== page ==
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BooksSelf Care

How to become a better reader (plus some of my fave books)

By March 28, 20237 Comments

My Dad used to tell us kids that TV rotted your brains. So, we didn’t have a television. 

My older brother and I used to go next door to watch their television.

Except, we didn’t go through their front door. No, no, no. Too easy.

Instead, we climbed onto the roof of our house. Taking a few deep breaths, and a few steps backwards, we’d start sprinting. We’d build up enough speed and momentum and taking a leap of faith we’d run –  flying through the air – and land on the roof of our neighbours house. 

We’d crawl across the roof, as stealth as you could be as a six and seven year old, and we’d watch the television through their skylight.

Understandably, this method of watching TV didn’t last long. 

So what did we do without TV?

I explored the bush, I played down the beach, I sang badly, I went surfing, I explored rockpools, I went running, and I read. 

And when I look at photos of me as a kid, I always have a book either in my hands or in close proximity. 

So I’m a reader.

I love reading. I find it’s an escape to another world, it gives an insight into different perspectives, and sometimes it’s just entertaining. 

And it’s something I’m trying to pass onto my kids. We go to our local library every week. Sometimes my boys are interested, sometimes they spend the whole time playing Lego. Annnd sometimes they play up and wrestle and we leave after ten minutes. 

Maybe you’re a reader. Maybe you’re not.
And if you’re not, but you’d like to be, can I give you some tips?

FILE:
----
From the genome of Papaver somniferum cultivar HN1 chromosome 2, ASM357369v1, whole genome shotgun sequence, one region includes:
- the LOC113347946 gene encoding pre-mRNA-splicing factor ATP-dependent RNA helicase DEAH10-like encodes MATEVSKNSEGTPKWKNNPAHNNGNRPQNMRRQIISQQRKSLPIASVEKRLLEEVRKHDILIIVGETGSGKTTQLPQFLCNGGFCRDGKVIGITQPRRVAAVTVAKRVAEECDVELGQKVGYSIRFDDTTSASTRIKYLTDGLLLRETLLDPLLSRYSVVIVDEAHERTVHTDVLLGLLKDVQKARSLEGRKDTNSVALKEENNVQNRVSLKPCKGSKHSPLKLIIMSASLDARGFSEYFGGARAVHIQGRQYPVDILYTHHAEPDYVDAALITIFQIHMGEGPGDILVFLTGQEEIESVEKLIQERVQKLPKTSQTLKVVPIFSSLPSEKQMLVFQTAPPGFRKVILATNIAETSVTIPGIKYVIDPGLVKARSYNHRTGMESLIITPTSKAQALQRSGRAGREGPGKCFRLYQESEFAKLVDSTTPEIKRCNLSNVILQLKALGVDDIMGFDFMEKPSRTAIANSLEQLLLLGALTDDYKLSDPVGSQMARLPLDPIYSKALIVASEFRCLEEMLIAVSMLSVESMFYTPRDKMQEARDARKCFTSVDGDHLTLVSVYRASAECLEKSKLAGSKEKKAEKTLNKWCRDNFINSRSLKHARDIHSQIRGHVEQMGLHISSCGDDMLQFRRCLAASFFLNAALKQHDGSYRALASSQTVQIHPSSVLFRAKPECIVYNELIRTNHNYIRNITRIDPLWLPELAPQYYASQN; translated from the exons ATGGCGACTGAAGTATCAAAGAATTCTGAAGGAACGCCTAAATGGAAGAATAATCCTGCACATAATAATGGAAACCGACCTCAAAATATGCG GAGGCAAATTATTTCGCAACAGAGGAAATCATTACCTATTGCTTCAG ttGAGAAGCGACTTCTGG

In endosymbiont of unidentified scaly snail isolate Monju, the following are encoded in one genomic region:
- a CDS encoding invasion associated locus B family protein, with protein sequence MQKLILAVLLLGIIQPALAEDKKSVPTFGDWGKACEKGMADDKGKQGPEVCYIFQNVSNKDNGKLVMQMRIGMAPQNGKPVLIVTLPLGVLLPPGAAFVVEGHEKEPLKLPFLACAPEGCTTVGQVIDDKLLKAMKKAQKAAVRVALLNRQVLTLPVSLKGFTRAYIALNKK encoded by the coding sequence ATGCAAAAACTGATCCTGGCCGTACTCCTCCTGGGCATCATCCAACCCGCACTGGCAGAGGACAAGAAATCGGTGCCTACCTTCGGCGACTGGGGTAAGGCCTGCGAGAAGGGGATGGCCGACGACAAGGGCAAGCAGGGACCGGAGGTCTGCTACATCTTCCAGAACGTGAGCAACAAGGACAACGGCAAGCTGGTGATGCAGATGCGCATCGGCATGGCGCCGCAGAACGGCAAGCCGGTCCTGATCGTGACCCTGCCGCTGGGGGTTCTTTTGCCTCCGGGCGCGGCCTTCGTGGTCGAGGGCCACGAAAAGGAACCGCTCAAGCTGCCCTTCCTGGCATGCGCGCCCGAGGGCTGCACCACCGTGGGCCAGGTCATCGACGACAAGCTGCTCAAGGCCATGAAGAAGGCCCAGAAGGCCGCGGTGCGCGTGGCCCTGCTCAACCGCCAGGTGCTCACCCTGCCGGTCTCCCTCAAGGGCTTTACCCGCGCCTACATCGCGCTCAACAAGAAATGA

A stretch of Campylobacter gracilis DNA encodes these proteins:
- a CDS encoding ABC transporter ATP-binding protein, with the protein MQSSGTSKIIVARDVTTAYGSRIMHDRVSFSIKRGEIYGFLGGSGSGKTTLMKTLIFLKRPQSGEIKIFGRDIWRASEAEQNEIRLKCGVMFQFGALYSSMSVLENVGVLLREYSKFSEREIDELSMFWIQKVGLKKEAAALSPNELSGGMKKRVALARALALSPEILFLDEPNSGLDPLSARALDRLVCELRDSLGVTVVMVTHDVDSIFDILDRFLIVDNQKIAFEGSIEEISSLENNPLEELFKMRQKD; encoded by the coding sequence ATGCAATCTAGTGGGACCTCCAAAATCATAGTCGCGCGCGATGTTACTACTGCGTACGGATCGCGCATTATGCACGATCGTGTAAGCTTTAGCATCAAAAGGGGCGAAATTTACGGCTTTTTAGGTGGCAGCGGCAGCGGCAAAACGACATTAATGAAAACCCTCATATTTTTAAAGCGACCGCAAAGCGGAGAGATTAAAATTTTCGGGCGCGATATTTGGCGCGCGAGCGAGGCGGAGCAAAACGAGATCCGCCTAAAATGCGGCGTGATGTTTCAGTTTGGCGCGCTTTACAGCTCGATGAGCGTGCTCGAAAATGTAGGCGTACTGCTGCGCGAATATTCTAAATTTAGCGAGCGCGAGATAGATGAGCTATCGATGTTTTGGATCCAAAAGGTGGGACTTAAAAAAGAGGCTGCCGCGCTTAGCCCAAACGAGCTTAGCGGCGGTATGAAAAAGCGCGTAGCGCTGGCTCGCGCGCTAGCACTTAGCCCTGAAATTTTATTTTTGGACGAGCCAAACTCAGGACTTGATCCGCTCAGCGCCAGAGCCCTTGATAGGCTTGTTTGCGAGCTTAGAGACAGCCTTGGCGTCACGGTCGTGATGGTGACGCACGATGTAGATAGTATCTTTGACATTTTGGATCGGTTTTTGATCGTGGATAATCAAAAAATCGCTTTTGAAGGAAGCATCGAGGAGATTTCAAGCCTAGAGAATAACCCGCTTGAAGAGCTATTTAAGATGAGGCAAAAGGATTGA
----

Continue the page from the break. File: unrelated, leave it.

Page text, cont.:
I shared them on an episode of my podcast.

You can listen right here.

Oh! And if you want some book suggestions?

Here’s some of my recent faves:

Gone Girl — Gillian Flynn
Scrublands — Chris Hammer
School for Good Mothers — Jessamine Chan
Where the Crawdads Sing — Delia Owens
Big Little Lies — Liane Moriarty
The Vanishing Half — Brit Bennett
Seven Husbands of Evelyn Hugo — Taylor Jenkins Reid
Little Fires Everywhere — Celeste Ng
Lessons in Chemistry — Bonnie Garmus
The Bluest Eye — Toni Morrison
Educated — Tara Westover
The Guest List — Lucy Foley
All the Light we Cannot See — Anthony Doerr
The Paper Palace — Miranda Cowley Heller
A Little Life — Hanya Yanagihara
The Dry — Jane Harper
Hamnet — Maggie O’Farrell
Too Much Lip — Melissa Lucashenko
The Great Alone — Kristin Hannah
The Alice Network — Kate Quinn
Breadfruit — Celestine Vaite (one of my Mum’s books!)


  • Julie says:

    Turia, I’m loving your running program and now I’m even happier to learn that you’re a reader as well and you have Anthony Doerr on your list and so many other great books you’ve made my night, thank you 😊
    Ps. I also loved the live chat in RWT tonight.

  • Jo says:

    Thank you so much…I am going to try to become an avid reader to take my mind off things 🙏

  • Simone Kerwick says:

    Thank you Turia. I appreciate you putting this list together. You are such an amazing woman and love your view on life and your resilience is simply incredible. Much love to you and Michael and the boys 😘

  • Dawn says:

    I love your book list, we’ve got very similar taste.

  • Cherylyn Martin says:

    I have loved reading as long as I can remember also.
    The books on your list that I recognise are fairly recent.
    Are any of them from your childhood?
    I love a good child/young person read. They allow my mind to escape back to being a child.

  • Fiona says:

    Hi Turia,
    My surname is literally Reading (pronounced redding though – husband’s English ancestory). I am a voracious reader and used to be an avid runner until an undiagnosed back injury saw me give it away. I achieved my goal of running a marathon by the time I was 40 in my home country of Scotland (ran the Edinburgh marathon – dead flat not an incline anywhere). I turn 50 next year and my injury has flared up again without the joy of running. While the physio was needling me like a pin cushion yesterday my thoughts turned once again the freedom, clarity and catharsis that running gave me and what has been missing the last tumultuous and hectic few (7) years of my life. The physio told me running again by 50 is achievable with a ground up, strength and conditioning approach. You have inspired me to rediscover the love of running. Because you’re absolutely right, nothing beats even a quick 20 minute run.

  • Deb says:

    Awesome reading your emails, Turia. I’ve always been a keen reader. I used to read a lot of fiction. Now it’s all self help books for me, and podcasts.